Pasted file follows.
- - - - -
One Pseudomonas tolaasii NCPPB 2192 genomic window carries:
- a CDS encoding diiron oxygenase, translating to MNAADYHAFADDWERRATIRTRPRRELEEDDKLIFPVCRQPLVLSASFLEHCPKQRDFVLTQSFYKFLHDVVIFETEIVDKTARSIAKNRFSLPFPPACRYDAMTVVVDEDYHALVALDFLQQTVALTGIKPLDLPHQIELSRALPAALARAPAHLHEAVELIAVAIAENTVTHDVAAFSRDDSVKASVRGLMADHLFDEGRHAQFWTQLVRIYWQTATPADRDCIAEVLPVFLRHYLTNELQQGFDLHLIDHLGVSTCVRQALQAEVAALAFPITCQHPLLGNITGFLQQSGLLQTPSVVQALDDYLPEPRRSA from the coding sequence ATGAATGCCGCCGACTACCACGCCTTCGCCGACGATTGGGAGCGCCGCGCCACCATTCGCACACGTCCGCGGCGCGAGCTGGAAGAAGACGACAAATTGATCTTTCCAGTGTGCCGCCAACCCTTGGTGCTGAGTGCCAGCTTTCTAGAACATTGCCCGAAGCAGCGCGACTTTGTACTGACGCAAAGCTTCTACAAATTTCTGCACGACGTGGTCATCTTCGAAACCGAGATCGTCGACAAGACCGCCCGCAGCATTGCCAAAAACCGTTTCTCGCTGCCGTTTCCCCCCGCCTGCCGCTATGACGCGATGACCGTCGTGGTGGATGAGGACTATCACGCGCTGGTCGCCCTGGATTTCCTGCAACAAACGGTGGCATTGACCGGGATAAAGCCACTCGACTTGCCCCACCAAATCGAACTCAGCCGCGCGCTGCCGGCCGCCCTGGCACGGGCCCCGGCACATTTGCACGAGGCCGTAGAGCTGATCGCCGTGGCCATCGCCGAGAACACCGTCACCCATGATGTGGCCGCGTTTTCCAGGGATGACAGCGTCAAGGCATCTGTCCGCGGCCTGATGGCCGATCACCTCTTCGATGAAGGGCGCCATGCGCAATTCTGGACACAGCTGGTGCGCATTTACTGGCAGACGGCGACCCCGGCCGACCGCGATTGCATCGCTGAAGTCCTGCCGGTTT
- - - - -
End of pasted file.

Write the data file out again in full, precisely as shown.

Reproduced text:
One Pseudomonas tolaasii NCPPB 2192 genomic window carries:
- a CDS encoding diiron oxygenase, translating to MNAADYHAFADDWERRATIRTRPRRELEEDDKLIFPVCRQPLVLSASFLEHCPKQRDFVLTQSFYKFLHDVVIFETEIVDKTARSIAKNRFSLPFPPACRYDAMTVVVDEDYHALVALDFLQQTVALTGIKPLDLPHQIELSRALPAALARAPAHLHEAVELIAVAIAENTVTHDVAAFSRDDSVKASVRGLMADHLFDEGRHAQFWTQLVRIYWQTATPADRDCIAEVLPVFLRHYLTNELQQGFDLHLIDHLGVSTCVRQALQAEVAALAFPITCQHPLLGNITGFLQQSGLLQTPSVVQALDDYLPEPRRSA from the coding sequence ATGAATGCCGCCGACTACCACGCCTTCGCCGACGATTGGGAGCGCCGCGCCACCATTCGCACACGTCCGCGGCGCGAGCTGGAAGAAGACGACAAATTGATCTTTCCAGTGTGCCGCCAACCCTTGGTGCTGAGTGCCAGCTTTCTAGAACATTGCCCGAAGCAGCGCGACTTTGTACTGACGCAAAGCTTCTACAAATTTCTGCACGACGTGGTCATCTTCGAAACCGAGATCGTCGACAAGACCGCCCGCAGCATTGCCAAAAACCGTTTCTCGCTGCCGTTTCCCCCCGCCTGCCGCTATGACGCGATGACCGTCGTGGTGGATGAGGACTATCACGCGCTGGTCGCCCTGGATTTCCTGCAACAAACGGTGGCATTGACCGGGATAAAGCCACTCGACTTGCCCCACCAAATCGAACTCAGCCGCGCGCTGCCGGCCGCCCTGGCACGGGCCCCGGCACATTTGCACGAGGCCGTAGAGCTGATCGCCGTGGCCATCGCCGAGAACACCGTCACCCATGATGTGGCCGCGTTTTCCAGGGATGACAGCGTCAAGGCATCTGTCCGCGGCCTGATGGCCGATCACCTCTTCGATGAAGGGCGCCATGCGCAATTCTGGACACAGCTGGTGCGCATTTACTGGCAGACGGCGACCCCGGCCGACCGCGATTGCATCGCTGAAGTCCTGCCGGTTT